Six of the defendants then walked to a nearby second house.  The group separated into two smaller groups and broke into the second house through both the front door and a side door.  A codefendant grabbed a telephone from a woman occupant and threw it on the floor.  At least one codefendant questioned the female victim about the location of marijuana and money.  The woman was dragged by the hair and locked inside a closet.  The woman said there was no marijuana in the house but that she had money in a drawer.   

Two codefendants who were outside the second house encountered a neighbor.  They brought the neighbor into the second house, pointed a gun at the victim, tied him with an electrical extension cord, and repeatedly struck him while asking where the marijuana and money was located.  The male victim repeated that the defendants were in the wrong house.  

The defendants heard the police approaching and left the house.  The defendants attempted to escape in the two vehicles in which they arrived.  The police gave chase.  Eventually, all the codefendants were apprehended, some as they abandoned their vehicle, others when they arrived at San Francisco International Airport later in the afternoon of March 12, 2018, and one defendant several days later.  

On April 26, 2018, a federal grand jury indicted Simmons and seven codefendants, charging all with conspiracy to commit robbery affecting interstate commerce, in violation of 18 U.S.C. § 1951(a); conspiracy to possess with intent to distribute marijuana, in violation of 21 U.S.C. § 846; two counts of attempted robbery affecting interstate commerce, in violation of 18 U.S.C. § 1951(a) and 2; and possession or use of a firearm during and in relation to and in furtherance of a crime of violence and a drug trafficking crime, in violation of 18 U.S.C. § 924(c)(1)(A)(i) and 2.  Simmons pleaded guilty to both conspiracy charges and to the firearm possession charge.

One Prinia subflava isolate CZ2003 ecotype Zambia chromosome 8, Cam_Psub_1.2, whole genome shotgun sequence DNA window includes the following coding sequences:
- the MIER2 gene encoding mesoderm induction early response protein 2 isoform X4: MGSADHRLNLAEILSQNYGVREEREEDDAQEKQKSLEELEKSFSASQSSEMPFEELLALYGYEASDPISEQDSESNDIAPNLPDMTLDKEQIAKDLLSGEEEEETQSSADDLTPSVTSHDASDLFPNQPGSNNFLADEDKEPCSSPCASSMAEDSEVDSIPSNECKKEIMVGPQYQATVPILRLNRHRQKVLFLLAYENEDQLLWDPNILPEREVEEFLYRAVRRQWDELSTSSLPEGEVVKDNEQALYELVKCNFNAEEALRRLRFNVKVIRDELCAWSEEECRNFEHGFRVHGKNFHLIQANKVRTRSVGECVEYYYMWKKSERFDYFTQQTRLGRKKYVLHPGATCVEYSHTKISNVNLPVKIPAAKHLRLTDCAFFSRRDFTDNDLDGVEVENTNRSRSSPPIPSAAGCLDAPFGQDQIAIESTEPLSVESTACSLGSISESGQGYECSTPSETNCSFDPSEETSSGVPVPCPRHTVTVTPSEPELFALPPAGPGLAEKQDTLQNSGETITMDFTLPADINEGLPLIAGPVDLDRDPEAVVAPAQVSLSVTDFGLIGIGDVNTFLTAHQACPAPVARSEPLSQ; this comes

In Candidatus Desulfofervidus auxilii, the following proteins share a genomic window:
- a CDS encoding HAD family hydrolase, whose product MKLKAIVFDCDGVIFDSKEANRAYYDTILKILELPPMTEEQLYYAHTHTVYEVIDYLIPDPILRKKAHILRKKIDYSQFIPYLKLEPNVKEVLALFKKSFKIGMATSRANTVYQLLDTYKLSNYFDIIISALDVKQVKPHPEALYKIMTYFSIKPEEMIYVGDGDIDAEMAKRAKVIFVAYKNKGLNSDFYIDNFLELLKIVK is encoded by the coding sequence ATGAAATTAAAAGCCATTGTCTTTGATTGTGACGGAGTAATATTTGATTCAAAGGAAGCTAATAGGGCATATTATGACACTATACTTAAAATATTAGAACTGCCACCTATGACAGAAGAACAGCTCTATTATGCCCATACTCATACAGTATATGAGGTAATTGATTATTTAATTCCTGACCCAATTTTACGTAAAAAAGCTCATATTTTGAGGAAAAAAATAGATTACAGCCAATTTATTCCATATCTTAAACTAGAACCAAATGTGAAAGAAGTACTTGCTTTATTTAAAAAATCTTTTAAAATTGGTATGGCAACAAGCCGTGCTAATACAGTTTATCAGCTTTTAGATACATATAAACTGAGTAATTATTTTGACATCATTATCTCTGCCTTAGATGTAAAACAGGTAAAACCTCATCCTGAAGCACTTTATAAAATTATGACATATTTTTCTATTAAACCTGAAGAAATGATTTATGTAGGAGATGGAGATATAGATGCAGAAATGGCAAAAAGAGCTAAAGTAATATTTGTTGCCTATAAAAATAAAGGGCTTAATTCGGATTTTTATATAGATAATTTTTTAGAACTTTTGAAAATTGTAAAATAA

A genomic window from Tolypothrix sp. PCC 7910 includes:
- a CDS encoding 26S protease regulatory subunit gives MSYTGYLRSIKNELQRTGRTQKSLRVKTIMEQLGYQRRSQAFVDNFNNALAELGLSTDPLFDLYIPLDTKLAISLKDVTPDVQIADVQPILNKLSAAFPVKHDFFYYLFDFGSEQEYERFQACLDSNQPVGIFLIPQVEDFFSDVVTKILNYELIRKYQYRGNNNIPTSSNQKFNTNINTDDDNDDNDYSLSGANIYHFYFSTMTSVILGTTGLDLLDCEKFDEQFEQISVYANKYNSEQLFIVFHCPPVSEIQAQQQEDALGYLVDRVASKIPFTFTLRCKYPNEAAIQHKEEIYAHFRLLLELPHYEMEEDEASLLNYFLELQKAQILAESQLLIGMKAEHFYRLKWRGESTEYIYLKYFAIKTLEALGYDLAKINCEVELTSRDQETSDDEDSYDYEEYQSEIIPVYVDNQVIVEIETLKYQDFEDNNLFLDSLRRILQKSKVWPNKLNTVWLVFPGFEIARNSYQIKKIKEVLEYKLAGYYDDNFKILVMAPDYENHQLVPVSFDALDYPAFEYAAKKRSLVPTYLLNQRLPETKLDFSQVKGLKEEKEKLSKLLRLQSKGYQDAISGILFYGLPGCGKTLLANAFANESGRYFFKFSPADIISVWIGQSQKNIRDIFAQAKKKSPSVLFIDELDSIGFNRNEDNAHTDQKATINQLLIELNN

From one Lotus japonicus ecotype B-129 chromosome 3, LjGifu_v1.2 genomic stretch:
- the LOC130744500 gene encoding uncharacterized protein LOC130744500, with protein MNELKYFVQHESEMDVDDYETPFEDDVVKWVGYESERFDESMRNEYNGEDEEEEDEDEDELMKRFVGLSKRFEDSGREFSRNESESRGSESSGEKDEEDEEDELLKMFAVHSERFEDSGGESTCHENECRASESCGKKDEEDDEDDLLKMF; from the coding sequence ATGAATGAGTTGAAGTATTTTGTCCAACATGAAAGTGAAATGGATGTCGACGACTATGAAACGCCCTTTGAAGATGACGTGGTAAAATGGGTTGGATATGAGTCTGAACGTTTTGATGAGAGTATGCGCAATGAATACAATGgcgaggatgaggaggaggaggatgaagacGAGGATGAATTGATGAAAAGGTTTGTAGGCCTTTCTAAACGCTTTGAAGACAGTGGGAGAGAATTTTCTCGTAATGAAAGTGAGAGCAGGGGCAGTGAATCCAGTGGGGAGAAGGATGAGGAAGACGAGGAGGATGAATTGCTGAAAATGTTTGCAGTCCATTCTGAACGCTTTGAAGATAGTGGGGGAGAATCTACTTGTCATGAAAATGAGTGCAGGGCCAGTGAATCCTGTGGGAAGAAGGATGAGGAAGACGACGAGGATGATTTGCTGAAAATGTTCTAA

In addition to the prison term, Judge Chen sentenced the defendant to a three-year period of supervised release and ordered that Simmons pay restitution of $20,275.73.  Simmons has been in custody since his arrest on March 12, 2018, and will begin serving his sentence immediately.  

Simmons is the second defendant to be sentenced in connection with the conspiracies.  Other defendants who have pleaded guilty for their role in the scheme include the following:

Defendant

Age/Residence

Pleaded guilty (date)

Status

Siddiq Abdullah

22/Richmond, VA

May 7, 2019

Sentenced on

August 21, 2019 to 84 months in prison

 

Nakia Jones

23/Richmond, VA

May 7, 2019

To be sentenced September 11, 2019

 

Melvin Corbin

20/Richmond, VA

May 9, 2019

To be sentenced September 4, 2019

Ledarrell Crockett

29/Winston-Salem, NC

May 29, 2019

To be sentenced September 25, 2019

Chrishawn Beal

22/Winston-Salem, NC

July 31, 2019

To be sentenced October 23, 2019

Assistant U.S. Attorney Christiaan Highsmith is prosecuting the case with the assistance of Lance Libatique.  The prosecution is the result of an investigation by the FBI, the Sonoma County Sheriff’s Department, and the Santa Rosa Police Department. The investigation was conducted and funded in part by the Organized Crime Drug Enforcement Task Force, a multi-agency task force that coordinates long-term narcotics trafficking investigations.

Topic(s): 
Drug Trafficking
Firearms Offenses
Violent Crime
Updated August 29, 2019